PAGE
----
|82.60 km2 (31.89 sq mi)
|40.52/km2 (104.9/sq mi)
|• Summer (DST)
Tiszadob is a village in Szabolcs-Szatmár-Bereg county, in the Northern Great Plain region of eastern Hungary.
It covers an area of 82.60 km2 (32 sq mi) and has a population of 3,341 people (2001).
The families of notable Hungarian nobility that are known to have lived in Tiszadob, at some point in time between 1786 and 1895, include: Andrássy, Balogh, Batta, Doby, Görgei, Lakatos, Székes, Tóth and Zákány.
Tiszadob and its surroundings were already inhabited before the conquest. During the excavations in the vicinity, traces of Bronze Age and Sarmatian cemeteries were discovered, and traces of the Csörsz ditch and an earthen castle were found on the outskirts of the village.
The first written trace of the settlement dates from 1220, the Oradea Register mentions it, and then there is a written trace from 1336. It was a royal estate for a long time and then the property of the Dob branch of the Gutkeled clan. In 1430 King Sigismund donated it to the diocese of Eger.
It has been among the estates of the Báthori family since 1588. From the end of the 17th century II. Ferenc Rákóczi and her sister, however, after the fall of the war of independence, this estate was confiscated from the Rákóczi family.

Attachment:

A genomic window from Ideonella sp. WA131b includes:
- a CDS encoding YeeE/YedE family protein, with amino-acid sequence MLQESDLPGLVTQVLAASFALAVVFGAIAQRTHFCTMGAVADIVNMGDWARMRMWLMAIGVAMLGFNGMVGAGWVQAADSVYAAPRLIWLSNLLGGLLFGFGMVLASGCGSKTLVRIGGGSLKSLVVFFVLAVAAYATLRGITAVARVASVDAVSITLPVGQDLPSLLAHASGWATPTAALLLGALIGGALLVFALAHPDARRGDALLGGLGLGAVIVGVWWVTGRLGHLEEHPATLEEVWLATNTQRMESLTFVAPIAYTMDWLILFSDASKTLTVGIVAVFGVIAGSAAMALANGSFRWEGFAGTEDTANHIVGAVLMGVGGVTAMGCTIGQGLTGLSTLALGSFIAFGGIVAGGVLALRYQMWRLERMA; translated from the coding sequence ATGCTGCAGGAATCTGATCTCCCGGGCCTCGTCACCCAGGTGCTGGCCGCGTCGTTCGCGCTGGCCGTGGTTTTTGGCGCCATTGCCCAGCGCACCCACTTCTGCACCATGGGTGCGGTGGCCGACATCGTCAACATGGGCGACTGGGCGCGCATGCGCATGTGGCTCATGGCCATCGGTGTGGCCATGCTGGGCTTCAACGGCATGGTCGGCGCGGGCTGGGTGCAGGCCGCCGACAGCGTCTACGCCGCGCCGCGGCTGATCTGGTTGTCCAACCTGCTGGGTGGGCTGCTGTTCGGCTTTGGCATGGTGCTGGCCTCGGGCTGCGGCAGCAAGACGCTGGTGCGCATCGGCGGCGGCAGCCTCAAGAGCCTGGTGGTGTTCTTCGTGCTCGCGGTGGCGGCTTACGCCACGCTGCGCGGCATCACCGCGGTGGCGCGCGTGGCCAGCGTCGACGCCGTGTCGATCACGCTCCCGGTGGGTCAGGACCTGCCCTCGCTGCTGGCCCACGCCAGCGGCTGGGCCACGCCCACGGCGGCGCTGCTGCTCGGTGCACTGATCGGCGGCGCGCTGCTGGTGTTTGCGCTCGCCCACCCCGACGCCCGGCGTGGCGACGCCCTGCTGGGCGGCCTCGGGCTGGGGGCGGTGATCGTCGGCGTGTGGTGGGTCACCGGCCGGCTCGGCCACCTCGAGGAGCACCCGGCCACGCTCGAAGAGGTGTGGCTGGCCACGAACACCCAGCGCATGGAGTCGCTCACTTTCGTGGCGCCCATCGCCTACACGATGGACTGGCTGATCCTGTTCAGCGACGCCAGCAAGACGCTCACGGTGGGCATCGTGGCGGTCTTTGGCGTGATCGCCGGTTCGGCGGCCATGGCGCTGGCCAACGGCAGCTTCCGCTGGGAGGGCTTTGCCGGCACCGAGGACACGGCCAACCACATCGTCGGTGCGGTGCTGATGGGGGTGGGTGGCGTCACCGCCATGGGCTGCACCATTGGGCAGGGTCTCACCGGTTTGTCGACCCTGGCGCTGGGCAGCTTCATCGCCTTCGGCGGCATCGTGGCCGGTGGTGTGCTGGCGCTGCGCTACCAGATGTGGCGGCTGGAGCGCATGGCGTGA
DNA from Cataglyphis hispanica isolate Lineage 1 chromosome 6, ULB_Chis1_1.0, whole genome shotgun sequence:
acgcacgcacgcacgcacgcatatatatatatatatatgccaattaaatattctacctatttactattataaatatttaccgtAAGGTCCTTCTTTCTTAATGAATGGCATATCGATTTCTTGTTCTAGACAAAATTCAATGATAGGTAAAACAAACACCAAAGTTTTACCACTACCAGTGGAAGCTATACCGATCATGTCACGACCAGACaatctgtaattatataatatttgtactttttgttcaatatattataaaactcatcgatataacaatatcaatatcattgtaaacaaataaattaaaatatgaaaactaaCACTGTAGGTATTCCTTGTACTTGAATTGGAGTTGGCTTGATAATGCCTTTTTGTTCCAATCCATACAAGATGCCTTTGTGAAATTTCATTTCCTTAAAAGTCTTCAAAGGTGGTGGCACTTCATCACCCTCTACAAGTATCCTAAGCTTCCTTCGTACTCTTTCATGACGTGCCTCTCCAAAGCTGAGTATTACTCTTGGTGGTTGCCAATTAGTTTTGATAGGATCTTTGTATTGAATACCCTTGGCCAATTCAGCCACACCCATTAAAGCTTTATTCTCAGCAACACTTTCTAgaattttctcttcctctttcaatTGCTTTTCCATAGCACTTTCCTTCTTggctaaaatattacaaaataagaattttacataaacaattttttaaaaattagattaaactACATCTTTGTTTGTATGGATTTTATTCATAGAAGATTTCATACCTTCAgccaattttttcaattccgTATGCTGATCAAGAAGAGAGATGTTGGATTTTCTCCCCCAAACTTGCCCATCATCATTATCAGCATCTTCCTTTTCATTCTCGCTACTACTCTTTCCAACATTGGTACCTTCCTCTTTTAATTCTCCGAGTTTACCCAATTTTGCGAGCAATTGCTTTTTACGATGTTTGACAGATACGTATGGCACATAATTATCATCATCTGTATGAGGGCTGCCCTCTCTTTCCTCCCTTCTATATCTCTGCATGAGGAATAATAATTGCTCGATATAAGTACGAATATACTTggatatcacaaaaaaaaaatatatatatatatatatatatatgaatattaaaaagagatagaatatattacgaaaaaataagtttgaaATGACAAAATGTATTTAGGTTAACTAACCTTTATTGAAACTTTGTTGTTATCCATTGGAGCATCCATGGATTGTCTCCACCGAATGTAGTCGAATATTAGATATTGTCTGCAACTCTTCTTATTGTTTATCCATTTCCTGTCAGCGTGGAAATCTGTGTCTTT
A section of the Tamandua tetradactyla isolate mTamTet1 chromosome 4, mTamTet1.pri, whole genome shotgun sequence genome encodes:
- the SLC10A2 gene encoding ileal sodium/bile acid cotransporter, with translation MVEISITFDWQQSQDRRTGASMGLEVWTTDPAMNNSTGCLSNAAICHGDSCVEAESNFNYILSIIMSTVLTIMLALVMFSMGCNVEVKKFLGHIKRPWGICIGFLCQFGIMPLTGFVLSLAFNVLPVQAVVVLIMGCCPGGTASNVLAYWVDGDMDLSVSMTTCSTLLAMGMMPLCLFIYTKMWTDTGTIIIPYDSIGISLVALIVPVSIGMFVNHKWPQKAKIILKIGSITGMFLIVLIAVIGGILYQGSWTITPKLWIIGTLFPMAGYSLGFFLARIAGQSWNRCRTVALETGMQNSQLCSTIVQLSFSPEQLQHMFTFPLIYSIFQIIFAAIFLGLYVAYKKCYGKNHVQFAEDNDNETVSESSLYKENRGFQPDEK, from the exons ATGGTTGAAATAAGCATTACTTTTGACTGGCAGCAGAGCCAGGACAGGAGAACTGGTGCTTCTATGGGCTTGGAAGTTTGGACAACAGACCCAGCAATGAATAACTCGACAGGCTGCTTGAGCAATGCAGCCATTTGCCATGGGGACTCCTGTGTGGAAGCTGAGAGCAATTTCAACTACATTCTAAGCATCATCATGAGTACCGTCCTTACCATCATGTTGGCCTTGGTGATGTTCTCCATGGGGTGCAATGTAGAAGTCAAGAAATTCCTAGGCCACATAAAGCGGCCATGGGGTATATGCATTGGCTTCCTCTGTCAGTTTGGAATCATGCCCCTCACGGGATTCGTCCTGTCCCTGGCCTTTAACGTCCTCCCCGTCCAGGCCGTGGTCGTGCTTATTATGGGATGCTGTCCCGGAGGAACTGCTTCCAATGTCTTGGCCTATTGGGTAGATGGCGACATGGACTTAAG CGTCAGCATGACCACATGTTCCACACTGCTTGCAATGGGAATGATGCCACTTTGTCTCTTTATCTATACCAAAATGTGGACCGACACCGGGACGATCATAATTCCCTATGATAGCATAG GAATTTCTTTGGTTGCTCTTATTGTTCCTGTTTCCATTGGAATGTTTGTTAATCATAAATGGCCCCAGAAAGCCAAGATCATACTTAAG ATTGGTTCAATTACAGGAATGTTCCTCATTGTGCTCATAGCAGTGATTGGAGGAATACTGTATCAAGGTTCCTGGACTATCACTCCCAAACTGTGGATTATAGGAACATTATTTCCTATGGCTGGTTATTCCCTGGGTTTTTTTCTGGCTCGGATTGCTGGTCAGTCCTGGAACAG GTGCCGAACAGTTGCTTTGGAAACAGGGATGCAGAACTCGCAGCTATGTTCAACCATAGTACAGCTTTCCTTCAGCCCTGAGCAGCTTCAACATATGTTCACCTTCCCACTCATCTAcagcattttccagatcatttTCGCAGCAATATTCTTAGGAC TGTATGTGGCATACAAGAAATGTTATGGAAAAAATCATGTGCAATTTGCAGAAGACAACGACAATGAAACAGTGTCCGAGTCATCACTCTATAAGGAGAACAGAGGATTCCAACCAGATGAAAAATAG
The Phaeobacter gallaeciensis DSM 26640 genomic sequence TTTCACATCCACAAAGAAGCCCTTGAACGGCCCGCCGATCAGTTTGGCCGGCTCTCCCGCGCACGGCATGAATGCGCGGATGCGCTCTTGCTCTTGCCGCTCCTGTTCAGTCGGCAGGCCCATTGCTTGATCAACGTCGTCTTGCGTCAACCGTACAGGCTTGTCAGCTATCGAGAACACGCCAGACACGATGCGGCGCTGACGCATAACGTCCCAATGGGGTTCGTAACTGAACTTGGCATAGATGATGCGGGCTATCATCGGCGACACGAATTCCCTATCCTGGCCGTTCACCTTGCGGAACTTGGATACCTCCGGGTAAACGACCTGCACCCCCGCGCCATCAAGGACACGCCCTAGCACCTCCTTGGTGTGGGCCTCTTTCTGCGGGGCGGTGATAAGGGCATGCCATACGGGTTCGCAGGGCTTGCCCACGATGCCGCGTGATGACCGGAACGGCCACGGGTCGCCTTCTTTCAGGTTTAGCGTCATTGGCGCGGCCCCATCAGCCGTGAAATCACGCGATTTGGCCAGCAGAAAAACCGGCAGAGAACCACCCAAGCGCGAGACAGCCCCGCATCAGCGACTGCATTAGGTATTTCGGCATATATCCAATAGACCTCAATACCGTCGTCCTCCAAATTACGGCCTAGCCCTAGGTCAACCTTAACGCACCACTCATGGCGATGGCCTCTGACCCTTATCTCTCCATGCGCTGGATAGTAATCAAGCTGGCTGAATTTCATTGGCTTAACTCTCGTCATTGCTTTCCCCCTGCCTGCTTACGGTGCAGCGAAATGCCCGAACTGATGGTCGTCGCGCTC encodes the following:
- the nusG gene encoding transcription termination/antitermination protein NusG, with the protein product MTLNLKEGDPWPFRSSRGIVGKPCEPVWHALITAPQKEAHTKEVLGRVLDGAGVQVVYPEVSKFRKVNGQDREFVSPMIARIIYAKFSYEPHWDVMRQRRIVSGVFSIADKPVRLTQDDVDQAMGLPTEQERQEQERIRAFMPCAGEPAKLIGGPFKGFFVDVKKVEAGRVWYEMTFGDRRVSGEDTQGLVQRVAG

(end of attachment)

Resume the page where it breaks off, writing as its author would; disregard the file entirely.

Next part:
It was bought by Ferenc Károlyi in 1746, and then (through marriage) the village and its surroundings became the property of the Andrássy family. Count István Széchenyi made the first hoeing here in Tiszadob in 1846, symbolizing the beginning of the regulation of the Tisza. The participants of this famous event are reminded of the monument erected here by István Széchenyi, Gyula Andrássy and Pál Vásárhelyi.
The castle of Count Andrássy in Tiszadob id. It was built by Gyula Andrássy, the first foreign minister of the Austro-Hungarian Monarchy, between 1880-1885. The English garden behind the castle was also established at that time.
Count Sándor Andrássy, Member of Parliament, was the last owner of the castle and the huge estate. After 1945 the castle and the Andrássy estate were nationalized; The two sons of Sándor Andrássy, Count Imre Andrássy (1891-1985) and Count Mihály Andrássy (1893-1990) were forced to leave the country; the first died in the United States and the second in Canada. The area of the park of Andrássy Castle in Tiszadob decreased after the Second World War, currently 15 cadastral moons. The castle was turned into an orphanage.
For the second war, Major Endre Farkas, head of the General Staff, and his wife, Ms. Klára Lenz, were the owners of the 1,576 cadastral land in Kocsordos belonging to Tiszadob (1,154 cadastral land belonged to Tiszadob, 422 cadastral land belonged to Kesznyéten); the manor was bought by Klára Lenz's father, József Lenz, commercial adviser, landowner in Nyékládház, wholesaler, Count Sándor Andrássy and given as a gift to his daughter and son-in-law. József Lenz also bought 935 cadastral moons for himself from Count Sándor Andrássy in Kesznyét, which belongs to Tiszadob. In his free time, Endre Farkas and his relatives and friends used to travel to Tiszadob for deer hunting. By the end of the Second World War, Klára Endréné Lenz, a pregnant woman from Farkas, had retired to her mansion in Tiszadob, where she gave birth to her second-born son in 1944. At the end of the war, the lord of Farkas in Blessed was forced to leave the land of Tiszadob; the landowner was nationalized and the small mansion was then completely looted by unknown perpetrators.
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